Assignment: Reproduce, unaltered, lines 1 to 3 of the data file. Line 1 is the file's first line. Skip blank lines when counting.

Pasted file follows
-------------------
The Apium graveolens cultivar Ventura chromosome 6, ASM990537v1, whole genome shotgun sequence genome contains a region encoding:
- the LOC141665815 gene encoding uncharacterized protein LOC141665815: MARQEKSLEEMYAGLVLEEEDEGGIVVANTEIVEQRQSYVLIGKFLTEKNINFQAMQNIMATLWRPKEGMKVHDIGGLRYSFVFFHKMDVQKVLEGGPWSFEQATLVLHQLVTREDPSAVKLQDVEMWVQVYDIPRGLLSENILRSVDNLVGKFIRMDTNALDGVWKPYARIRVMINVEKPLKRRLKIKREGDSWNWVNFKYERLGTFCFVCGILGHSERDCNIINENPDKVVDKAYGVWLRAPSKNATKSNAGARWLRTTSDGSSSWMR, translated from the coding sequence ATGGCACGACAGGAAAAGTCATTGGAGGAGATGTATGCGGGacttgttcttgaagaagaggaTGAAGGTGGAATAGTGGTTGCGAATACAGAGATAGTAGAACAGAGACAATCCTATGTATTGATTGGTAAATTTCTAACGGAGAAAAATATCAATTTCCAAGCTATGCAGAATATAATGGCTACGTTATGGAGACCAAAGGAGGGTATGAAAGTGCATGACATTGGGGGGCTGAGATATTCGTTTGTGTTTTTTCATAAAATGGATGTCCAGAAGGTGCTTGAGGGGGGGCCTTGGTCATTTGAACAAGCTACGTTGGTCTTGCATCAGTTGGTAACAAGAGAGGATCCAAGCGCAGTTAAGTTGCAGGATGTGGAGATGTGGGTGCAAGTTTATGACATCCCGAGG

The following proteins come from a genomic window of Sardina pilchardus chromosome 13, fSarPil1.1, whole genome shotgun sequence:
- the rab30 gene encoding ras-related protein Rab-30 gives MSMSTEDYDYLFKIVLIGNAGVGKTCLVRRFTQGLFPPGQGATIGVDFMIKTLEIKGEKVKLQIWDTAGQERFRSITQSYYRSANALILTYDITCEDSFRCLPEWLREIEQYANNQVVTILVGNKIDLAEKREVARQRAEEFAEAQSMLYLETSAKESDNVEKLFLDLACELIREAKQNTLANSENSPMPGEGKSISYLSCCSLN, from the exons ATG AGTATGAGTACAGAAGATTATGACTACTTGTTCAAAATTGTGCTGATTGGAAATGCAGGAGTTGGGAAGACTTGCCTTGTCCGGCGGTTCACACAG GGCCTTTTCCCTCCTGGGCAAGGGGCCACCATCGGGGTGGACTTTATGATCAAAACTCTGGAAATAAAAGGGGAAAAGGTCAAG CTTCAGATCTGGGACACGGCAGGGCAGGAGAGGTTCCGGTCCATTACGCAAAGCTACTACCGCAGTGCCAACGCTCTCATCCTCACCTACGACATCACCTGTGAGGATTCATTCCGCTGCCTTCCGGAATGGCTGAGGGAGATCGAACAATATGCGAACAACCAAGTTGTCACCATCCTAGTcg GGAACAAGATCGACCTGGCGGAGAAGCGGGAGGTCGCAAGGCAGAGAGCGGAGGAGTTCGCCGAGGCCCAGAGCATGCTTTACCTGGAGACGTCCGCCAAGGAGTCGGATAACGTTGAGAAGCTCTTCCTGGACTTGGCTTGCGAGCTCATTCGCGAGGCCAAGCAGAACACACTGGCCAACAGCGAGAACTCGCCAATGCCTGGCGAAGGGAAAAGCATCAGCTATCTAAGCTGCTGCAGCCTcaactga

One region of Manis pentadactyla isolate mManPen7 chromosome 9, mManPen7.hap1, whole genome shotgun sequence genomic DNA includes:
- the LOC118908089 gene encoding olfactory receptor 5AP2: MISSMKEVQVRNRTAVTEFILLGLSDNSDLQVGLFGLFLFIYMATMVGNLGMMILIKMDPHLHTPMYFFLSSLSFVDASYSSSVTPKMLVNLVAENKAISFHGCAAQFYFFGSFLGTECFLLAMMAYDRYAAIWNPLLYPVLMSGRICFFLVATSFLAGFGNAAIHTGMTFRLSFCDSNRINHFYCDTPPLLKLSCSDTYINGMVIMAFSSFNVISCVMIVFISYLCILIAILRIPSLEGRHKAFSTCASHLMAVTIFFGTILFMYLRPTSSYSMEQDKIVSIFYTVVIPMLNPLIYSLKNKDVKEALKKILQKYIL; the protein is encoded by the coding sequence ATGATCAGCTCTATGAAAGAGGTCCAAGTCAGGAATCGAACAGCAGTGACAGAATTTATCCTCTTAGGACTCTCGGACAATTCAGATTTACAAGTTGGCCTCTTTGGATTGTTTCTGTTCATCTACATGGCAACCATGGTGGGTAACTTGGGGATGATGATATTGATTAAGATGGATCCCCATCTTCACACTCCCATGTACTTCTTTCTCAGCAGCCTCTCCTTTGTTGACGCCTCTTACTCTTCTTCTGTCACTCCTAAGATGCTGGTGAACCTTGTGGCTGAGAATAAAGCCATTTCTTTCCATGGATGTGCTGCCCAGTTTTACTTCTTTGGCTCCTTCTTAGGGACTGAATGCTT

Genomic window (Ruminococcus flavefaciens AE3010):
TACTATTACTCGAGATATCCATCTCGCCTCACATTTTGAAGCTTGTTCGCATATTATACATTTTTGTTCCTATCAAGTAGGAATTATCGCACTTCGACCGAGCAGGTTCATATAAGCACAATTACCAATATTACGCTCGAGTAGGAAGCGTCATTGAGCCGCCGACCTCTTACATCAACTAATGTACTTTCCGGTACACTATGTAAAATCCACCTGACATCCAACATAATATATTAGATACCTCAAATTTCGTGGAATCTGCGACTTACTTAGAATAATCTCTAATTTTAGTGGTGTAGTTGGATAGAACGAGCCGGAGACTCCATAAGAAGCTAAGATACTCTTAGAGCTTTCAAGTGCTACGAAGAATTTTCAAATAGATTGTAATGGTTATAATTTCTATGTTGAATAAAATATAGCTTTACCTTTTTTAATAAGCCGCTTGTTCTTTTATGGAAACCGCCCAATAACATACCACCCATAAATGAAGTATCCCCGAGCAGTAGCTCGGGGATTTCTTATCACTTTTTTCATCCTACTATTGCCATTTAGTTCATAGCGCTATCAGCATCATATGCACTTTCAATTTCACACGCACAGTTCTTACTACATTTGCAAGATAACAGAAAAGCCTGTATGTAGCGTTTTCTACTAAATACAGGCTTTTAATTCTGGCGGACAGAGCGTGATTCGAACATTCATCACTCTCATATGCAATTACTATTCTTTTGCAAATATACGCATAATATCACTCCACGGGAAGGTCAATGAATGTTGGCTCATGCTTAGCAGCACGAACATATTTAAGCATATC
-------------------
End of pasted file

The Apium graveolens cultivar Ventura chromosome 6, ASM990537v1, whole genome shotgun sequence genome contains a region encoding:
- the LOC141665815 gene encoding uncharacterized protein LOC141665815: MARQEKSLEEMYAGLVLEEEDEGGIVVANTEIVEQRQSYVLIGKFLTEKNINFQAMQNIMATLWRPKEGMKVHDIGGLRYSFVFFHKMDVQKVLEGGPWSFEQATLVLHQLVTREDPSAVKLQDVEMWVQVYDIPRGLLSENILRSVDNLVGKFIRMDTNALDGVWKPYARIRVMINVEKPLKRRLKIKREGDSWNWVNFKYERLGTFCFVCGILGHSERDCNIINENPDKVVDKAYGVWLRAPSKNATKSNAGARWLRTTSDGSSSWMR, translated from the coding sequence ATGGCACGACAGGAAAAGTCATTGGAGGAGATGTATGCGGGacttgttcttgaagaagaggaTGAAGGTGGAATAGTGGTTGCGAATACAGAGATAGTAGAACAGAGACAATCCTATGTATTGATTGGTAAATTTCTAACGGAGAAAAATATCAATTTCCAAGCTATGCAGAATATAATGGCTACGTTATGGAGACCAAAGGAGGGTATGAAAGTGCATGACATTGGGGGGCTGAGATATTCGTTTGTGTTTTTTCATAAAATGGATGTCCAGAAGGTGCTTGAGGGGGGGCCTTGGTCATTTGAACAAGCTACGTTGGTCTTGCATCAGTTGGTAACAAGAGAGGATCCAAGCGCAGTTAAGTTGCAGGATGTGGAGATGTGGGTGCAAGTTTATGACATCCCGAGG

The following proteins come from a genomic window of Sardina pilchardus chromosome 13, fSarPil1.1, whole genome shotgun sequence: